Last week we talked about the importance of the FOMC statement and press conference of Fed Chairman Ben Bernanke. The importance was more so on how the market reacted to the statement then the actual statement itself. We also noted the weakness in the market internals and sector performance and how that was likely to continue. And that is exactly what we got, after beginning the week positive the stock market continued it's sell off after the FOMC statement on Wednesday afternoon and then into Thursday and the Friday morning session before finding some short term support.

So what is likely to happen next? As I said all along, I did not think the 1600 level on the S+P 500 was strong enough to support a rally to new bull market highs. That proved to be correct as we find ourselves trading as low as 1577 this week. This means in my opinion that we still have some more downside to go.

I'll reiterate my belief that strong enough support will not be found until the 1550-1530 area, with emphasis on the lower end of that range. In the chart above (Weekly chart of S+P 500) I have highlighted the last two market corrections since the beginning of 2012. One interesting thing of note is that each correction lasted exactly 9 weeks before bottoming out. That would equate to the week of July 22nd to July 25th for a potential key turn date.

Now I do believe that price is more important than time, but time is still an important piece of the puzzle of speculation. If 1530's traded next week I would certainly take the long side even though it would only be the 5th week of the correction.

Now let's drill down a little closer, this chart above is a daily chart of the S+P 500 so we can see the price action a little clearer. Since the May 22nd high we have had two retracement rallies of 40 to 50 points in length. Friday we hit the lower end of this price channel so it is certainly possible to get another equal sized retracement rally up to the strong resistance point marked on the chart, as well as the upper rung of the price channel. I expect any such rally to stop at or below that level and then proceed to the final destination. If you look clearly at the chart above you can see that the bottom rung of this price channel on the dates of July 22nd to July 25th (our key turn date) comes in around the 1540-1530 price level. That looks about right to me!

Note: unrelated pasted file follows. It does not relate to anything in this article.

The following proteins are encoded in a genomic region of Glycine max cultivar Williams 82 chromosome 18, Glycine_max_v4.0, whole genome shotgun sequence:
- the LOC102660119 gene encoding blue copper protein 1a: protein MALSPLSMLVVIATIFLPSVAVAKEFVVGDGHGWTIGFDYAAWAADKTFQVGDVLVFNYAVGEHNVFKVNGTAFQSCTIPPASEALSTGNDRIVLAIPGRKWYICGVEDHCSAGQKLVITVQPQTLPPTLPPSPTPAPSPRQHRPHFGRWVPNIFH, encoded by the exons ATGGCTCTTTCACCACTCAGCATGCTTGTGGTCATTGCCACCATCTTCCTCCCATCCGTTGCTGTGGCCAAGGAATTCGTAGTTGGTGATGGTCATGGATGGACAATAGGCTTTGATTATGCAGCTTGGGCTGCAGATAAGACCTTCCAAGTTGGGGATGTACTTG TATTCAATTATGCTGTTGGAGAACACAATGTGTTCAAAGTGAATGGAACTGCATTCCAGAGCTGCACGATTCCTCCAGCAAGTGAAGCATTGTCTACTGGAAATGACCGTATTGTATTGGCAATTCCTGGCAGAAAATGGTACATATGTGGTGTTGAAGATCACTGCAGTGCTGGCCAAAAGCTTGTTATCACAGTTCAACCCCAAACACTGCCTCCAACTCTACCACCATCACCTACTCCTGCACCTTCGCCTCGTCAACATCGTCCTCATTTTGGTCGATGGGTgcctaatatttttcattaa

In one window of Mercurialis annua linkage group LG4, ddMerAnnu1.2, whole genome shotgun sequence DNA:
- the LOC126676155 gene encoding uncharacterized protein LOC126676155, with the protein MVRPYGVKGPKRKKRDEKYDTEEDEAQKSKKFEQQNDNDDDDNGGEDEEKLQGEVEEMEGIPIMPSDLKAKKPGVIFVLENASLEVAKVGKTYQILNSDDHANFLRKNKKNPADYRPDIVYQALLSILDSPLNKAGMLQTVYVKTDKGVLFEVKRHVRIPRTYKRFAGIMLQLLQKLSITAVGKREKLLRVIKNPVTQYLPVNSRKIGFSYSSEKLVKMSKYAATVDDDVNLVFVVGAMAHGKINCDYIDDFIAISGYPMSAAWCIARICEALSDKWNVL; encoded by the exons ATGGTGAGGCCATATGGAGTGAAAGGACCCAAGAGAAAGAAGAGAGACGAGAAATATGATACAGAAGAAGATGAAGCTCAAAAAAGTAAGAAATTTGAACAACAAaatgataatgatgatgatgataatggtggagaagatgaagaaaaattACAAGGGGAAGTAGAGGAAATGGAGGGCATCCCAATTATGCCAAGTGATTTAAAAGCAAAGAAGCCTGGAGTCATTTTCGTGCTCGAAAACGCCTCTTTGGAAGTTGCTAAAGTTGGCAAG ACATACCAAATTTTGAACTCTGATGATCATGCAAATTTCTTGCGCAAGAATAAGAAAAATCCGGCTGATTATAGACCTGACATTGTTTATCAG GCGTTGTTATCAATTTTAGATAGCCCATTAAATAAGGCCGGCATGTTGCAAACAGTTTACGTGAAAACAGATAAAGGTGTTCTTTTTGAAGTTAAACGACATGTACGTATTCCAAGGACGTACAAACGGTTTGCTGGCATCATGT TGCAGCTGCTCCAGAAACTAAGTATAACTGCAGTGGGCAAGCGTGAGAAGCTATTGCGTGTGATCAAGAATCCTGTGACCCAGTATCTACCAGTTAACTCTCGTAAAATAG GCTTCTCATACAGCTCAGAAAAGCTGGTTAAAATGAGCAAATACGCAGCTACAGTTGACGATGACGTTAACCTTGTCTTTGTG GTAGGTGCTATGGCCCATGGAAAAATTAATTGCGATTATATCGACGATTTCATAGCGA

Taking an updated look at the cumulative Advance - Decline line we see continued confirmed weakness and another lower low.

Our sector performance for this week was a mixed bag, as opposed to last week's which clearly signaled risk off. This week we see some strength in the cyclicals and financials but also weakness in technology and energy.

This chart above shows the sector performance since the May 22nd high. Financials now have the highest relative strength followed by cyclicals, industrials and technology. As of right now, this does not seem to have the characteristics of a major market top before a significant drop.

So to sum up, in the very near term we should expect some type of retracement but most likely proceed lower into strong support. If we do see that resistance level above taken out, I'll conclude that the correction is over. But most likely we should see lower prices over the coming weeks. In either case once this correction concludes, a march to new bull market highs will commence, taking the Dow into the 16,500 level. We will discuss that in more detail when the time comes.